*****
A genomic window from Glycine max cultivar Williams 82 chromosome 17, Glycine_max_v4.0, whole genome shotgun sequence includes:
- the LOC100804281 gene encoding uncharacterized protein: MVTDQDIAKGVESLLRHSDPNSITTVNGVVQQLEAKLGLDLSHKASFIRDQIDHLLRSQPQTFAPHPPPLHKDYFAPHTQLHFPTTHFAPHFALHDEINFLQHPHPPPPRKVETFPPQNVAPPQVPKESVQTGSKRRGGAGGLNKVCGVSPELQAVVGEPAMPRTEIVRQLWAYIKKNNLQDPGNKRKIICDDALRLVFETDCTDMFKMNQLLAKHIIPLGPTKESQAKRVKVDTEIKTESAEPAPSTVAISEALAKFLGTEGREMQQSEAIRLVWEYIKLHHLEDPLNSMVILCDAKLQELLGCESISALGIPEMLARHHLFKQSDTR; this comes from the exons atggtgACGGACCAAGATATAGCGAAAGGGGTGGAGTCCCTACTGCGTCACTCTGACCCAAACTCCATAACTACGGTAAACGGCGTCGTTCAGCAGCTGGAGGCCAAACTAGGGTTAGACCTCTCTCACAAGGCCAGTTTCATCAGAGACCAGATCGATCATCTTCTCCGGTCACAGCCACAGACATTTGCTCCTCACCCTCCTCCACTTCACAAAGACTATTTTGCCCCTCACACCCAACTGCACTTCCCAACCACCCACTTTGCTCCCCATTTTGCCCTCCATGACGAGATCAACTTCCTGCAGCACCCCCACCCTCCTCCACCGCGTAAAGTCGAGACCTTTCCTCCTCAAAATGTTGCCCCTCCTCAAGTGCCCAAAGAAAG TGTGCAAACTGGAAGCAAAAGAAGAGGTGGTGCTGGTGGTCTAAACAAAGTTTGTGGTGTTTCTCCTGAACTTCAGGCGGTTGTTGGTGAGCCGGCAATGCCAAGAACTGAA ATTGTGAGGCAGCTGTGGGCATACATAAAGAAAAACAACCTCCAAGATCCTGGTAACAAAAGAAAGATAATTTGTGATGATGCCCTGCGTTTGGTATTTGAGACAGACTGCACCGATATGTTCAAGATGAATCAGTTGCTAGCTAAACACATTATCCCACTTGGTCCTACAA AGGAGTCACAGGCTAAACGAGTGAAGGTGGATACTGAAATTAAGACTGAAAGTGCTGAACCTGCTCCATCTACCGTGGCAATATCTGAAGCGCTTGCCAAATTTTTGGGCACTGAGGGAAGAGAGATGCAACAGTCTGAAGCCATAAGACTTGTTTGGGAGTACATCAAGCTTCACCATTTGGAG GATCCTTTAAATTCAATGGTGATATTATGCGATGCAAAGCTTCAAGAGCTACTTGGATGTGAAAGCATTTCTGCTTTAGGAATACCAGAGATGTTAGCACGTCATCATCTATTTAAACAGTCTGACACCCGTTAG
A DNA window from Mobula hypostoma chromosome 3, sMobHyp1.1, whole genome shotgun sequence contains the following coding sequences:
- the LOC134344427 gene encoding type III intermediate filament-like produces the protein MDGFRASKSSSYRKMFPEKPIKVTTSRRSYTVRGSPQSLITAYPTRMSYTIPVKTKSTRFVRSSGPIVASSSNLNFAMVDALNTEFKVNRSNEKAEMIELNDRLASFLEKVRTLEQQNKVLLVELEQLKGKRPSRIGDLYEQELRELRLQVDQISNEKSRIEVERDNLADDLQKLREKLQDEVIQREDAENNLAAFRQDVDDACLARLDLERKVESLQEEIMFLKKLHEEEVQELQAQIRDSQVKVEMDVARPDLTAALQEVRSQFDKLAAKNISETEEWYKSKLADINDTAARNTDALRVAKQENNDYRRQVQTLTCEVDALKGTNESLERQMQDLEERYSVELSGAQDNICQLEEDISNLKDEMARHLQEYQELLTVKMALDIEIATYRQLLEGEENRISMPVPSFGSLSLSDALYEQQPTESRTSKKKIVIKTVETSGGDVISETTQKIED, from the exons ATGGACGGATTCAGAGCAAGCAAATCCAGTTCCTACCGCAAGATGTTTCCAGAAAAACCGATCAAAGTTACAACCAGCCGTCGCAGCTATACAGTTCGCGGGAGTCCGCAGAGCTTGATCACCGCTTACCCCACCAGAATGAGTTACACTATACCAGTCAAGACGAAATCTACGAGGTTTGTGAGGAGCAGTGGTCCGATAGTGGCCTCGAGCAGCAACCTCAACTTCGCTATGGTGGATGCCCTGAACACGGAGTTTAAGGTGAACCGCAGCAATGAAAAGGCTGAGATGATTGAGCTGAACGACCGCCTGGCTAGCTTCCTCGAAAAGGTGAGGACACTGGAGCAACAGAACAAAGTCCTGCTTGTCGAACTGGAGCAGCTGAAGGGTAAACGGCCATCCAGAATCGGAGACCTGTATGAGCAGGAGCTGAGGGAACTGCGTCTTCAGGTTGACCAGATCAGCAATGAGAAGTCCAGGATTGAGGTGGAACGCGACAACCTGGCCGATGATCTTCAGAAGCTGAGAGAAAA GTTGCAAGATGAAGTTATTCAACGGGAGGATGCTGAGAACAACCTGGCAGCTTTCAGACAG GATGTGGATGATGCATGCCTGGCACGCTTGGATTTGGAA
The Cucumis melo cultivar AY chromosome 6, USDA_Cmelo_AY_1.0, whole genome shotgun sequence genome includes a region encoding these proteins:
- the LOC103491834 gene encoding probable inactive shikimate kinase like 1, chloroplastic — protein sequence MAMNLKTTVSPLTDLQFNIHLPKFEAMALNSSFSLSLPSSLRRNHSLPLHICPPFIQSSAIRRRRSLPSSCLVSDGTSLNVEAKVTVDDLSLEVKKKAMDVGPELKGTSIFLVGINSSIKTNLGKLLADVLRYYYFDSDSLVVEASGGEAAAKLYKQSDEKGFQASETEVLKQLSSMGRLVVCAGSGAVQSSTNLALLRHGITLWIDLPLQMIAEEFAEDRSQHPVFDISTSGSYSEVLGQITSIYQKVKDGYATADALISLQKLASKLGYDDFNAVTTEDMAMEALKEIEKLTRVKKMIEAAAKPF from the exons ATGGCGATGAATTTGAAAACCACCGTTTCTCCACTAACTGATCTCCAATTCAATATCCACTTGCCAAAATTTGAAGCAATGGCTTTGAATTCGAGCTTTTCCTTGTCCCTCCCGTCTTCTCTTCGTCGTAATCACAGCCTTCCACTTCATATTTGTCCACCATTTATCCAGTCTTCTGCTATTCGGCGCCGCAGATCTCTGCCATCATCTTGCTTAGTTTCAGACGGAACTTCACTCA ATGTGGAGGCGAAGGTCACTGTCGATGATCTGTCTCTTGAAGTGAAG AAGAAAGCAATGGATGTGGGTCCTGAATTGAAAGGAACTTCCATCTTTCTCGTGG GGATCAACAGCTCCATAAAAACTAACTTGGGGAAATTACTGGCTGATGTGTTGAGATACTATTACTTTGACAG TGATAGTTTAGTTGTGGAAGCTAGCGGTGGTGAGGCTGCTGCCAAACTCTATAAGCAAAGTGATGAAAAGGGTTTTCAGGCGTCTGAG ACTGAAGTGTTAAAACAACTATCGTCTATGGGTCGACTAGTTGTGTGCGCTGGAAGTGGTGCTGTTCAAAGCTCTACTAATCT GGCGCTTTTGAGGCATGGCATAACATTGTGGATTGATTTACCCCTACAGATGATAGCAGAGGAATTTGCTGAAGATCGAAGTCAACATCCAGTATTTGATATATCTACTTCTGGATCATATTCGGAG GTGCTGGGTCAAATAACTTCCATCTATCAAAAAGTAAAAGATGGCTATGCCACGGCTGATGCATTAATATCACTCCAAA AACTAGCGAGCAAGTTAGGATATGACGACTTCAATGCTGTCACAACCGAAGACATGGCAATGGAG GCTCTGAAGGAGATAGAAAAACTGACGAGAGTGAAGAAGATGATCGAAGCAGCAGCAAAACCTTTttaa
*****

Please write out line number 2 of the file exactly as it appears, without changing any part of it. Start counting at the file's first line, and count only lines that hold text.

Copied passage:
- the LOC100804281 gene encoding uncharacterized protein: MVTDQDIAKGVESLLRHSDPNSITTVNGVVQQLEAKLGLDLSHKASFIRDQIDHLLRSQPQTFAPHPPPLHKDYFAPHTQLHFPTTHFAPHFALHDEINFLQHPHPPPPRKVETFPPQNVAPPQVPKESVQTGSKRRGGAGGLNKVCGVSPELQAVVGEPAMPRTEIVRQLWAYIKKNNLQDPGNKRKIICDDALRLVFETDCTDMFKMNQLLAKHIIPLGPTKESQAKRVKVDTEIKTESAEPAPSTVAISEALAKFLGTEGREMQQSEAIRLVWEYIKLHHLEDPLNSMVILCDAKLQELLGCESISALGIPEMLARHHLFKQSDTR; this comes from the exons atggtgACGGACCAAGATATAGCGAAAGGGGTGGAGTCCCTACTGCGTCACTCTGACCCAAACTCCATAACTACGGTAAACGGCGTCGTTCAGCAGCTGGAGGCCAAACTAGGGTTAGACCTCTCTCACAAGGCCAGTTTCATCAGAGACCAGATCGATCATCTTCTCCGGTCACAGCCACAGACATTTGCTCCTCACCCTCCTCCACTTCACAAAGACTATTTTGCCCCTCACACCCAACTGCACTTCCCAACCACCCACTTTGCTCCCCATTTTGCCCTCCATGACGAGATCAACTTCCTGCAGCACCCCCACCCTCCTCCACCGCGTAAAGTCGAGACCTTTCCTCCTCAAAATGTTGCCCCTCCTCAAGTGCCCAAAGAAAG TGTGCAAACTGGAAGCAAAAGAAGAGGTGGTGCTGGTGGTCTAAACAAAGTTTGTGGTGTTTCTCCTGAACTTCAGGCGGTTGTTGGTGAGCCGGCAATGCCAAGAACTGAA ATTGTGAGGCAGCTGTGGGCATACATAAAGAAAAACAACCTCCAAGATCCTGGTAACAAAAGAAAGATAATTTGTGATGATGCCCTGCGTTTGGTATTTGAGACAGACTGCACCGATATGTTCAAGATGAATCAGTTGCTAGCTAAACACATTATCCCACTTGGTCCTACAA AGGAGTCACAGGCTAAACGAGTGAAGGTGGATACTGAAATTAAGACTGAAAGTGCTGAACCTGCTCCATCTACCGTGGCAATATCTGAAGCGCTTGCCAAATTTTTGGGCACTGAGGGAAGAGAGATGCAACAGTCTGAAGCCATAAGACTTGTTTGGGAGTACATCAAGCTTCACCATTTGGAG GATCCTTTAAATTCAATGGTGATATTATGCGATGCAAAGCTTCAAGAGCTACTTGGATGTGAAAGCATTTCTGCTTTAGGAATACCAGAGATGTTAGCACGTCATCATCTATTTAAACAGTCTGACACCCGTTAG